As some businesses slowly begin to restart operations with skeleton crews, they must observe the CDC safe conduct rules, with employees wearing masks and gloves, and common areas, such as lunchrooms, shut off. Yet what if, despite these precautions, a returning employee tests positive for the virus? What if the infection spreads, causing grave illness? Under what circumstances and to what extent is the employer liable for the occurrence of COVID-19 illness in the workplace?
The employer’s potential liability to employees could basically arise from three different sources.
- OSHA has a “general duty” clause that requires employers to maintain a workplace “free from recognized hazards causing or likely to cause death or serious physical harm.” OSHA has not issued any specific guidance regarding COVID-19. Obviously, many businesses have remained open and some are deemed essential. Resuming regular production, therefore, should not be an OSHA violation provided that the business takes steps to avoid the likelihood of serious injury or death.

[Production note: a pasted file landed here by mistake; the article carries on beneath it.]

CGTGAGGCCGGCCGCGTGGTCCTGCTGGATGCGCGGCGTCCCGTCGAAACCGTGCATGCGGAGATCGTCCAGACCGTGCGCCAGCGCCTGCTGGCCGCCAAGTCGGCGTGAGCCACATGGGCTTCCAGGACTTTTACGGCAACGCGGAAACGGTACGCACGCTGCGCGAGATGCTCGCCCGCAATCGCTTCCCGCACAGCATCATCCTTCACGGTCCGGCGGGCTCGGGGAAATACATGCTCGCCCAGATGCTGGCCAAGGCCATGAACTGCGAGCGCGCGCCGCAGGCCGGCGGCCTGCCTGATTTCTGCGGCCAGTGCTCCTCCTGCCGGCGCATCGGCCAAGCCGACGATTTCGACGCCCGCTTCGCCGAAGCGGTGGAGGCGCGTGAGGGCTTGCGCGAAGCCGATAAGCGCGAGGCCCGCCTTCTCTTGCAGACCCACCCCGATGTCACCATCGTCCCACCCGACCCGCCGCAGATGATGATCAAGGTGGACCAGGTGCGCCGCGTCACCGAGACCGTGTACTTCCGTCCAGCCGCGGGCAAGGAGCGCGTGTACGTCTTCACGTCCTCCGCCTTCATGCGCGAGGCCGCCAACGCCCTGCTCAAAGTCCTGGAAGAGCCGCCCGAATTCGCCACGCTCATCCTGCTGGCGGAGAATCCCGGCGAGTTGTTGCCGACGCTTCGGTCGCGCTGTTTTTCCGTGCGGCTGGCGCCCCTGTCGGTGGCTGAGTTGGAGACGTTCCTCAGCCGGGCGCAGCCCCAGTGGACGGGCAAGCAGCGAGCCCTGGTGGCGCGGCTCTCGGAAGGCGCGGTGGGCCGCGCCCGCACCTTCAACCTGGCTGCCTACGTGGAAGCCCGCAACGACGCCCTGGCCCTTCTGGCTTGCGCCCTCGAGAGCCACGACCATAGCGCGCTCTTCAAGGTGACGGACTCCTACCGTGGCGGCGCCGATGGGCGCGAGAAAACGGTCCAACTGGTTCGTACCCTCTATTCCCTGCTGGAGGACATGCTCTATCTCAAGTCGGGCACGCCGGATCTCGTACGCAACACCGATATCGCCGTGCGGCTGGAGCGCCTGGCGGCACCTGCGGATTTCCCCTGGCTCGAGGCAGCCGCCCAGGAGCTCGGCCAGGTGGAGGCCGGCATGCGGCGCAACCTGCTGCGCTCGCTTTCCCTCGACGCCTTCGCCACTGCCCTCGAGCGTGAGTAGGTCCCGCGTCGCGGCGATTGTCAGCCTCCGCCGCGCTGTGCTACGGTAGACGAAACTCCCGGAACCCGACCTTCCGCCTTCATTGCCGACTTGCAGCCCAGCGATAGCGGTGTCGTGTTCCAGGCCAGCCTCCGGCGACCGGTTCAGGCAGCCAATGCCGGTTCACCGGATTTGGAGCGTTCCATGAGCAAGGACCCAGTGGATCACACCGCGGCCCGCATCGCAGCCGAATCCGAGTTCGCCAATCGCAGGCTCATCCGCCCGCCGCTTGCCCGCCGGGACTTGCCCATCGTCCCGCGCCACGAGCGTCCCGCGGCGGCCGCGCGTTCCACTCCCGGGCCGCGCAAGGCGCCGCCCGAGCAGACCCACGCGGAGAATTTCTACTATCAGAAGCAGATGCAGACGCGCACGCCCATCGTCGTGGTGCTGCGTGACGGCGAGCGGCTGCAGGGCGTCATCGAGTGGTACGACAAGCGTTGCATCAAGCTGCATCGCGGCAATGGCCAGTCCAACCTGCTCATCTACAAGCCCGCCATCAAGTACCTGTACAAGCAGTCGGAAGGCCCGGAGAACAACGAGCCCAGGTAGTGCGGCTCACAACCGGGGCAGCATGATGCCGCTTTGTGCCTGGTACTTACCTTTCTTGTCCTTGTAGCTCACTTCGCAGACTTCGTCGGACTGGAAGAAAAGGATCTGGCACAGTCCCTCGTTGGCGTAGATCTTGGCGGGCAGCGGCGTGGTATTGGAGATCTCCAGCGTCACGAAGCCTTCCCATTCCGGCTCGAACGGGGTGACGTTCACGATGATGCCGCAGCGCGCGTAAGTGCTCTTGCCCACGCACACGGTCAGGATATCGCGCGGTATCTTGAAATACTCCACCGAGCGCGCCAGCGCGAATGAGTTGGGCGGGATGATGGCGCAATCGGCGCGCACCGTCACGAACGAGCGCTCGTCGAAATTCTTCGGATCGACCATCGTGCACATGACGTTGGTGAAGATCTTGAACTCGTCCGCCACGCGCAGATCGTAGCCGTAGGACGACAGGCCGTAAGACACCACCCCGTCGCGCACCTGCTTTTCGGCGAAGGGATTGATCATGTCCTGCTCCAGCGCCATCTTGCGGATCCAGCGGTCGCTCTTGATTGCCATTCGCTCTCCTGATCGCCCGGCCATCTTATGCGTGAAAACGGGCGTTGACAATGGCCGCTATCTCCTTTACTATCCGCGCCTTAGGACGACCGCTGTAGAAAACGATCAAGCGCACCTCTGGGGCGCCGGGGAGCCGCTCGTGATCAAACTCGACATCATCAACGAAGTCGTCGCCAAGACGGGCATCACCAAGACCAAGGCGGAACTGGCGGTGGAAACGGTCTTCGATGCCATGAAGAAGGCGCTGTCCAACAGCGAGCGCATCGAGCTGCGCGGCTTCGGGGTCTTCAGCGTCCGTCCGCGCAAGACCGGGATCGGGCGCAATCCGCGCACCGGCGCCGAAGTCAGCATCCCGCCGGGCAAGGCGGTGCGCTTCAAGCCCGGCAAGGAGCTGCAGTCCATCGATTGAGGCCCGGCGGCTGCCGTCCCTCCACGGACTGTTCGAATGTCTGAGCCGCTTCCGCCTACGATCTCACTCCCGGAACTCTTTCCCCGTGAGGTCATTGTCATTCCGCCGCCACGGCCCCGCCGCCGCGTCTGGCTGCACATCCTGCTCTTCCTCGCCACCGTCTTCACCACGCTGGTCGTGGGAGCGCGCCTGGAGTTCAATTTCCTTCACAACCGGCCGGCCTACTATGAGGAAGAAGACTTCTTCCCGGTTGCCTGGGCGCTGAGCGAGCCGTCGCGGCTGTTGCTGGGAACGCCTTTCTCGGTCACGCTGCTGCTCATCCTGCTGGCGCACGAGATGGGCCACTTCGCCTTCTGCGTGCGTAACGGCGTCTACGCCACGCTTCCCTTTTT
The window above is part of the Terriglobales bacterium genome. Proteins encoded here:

- An injured employee in theory could sue an employer for negligence if it failed to exercise reasonable care in its operation of the business. Reasonable care is often measured according to industry or professional standards. So adhering to CDC guidelines would significantly reduce the risk of liability. Also, negligence claims against an employer often fail because they are preempted by worker’s compensation. Injuries that arise in the course and scope of employment are supposed to be exclusively covered by worker’s comp insurance.
- As mentioned above, COVID-19 illness arising from exposure at work could be a worker’s comp claim to be covered by worker’s comp insurance.
The main point is to follow CDC guidance. The most recent version of it for employers can be found here. If these guidelines are scrupulously followed, the risk of employer liability should be relatively low.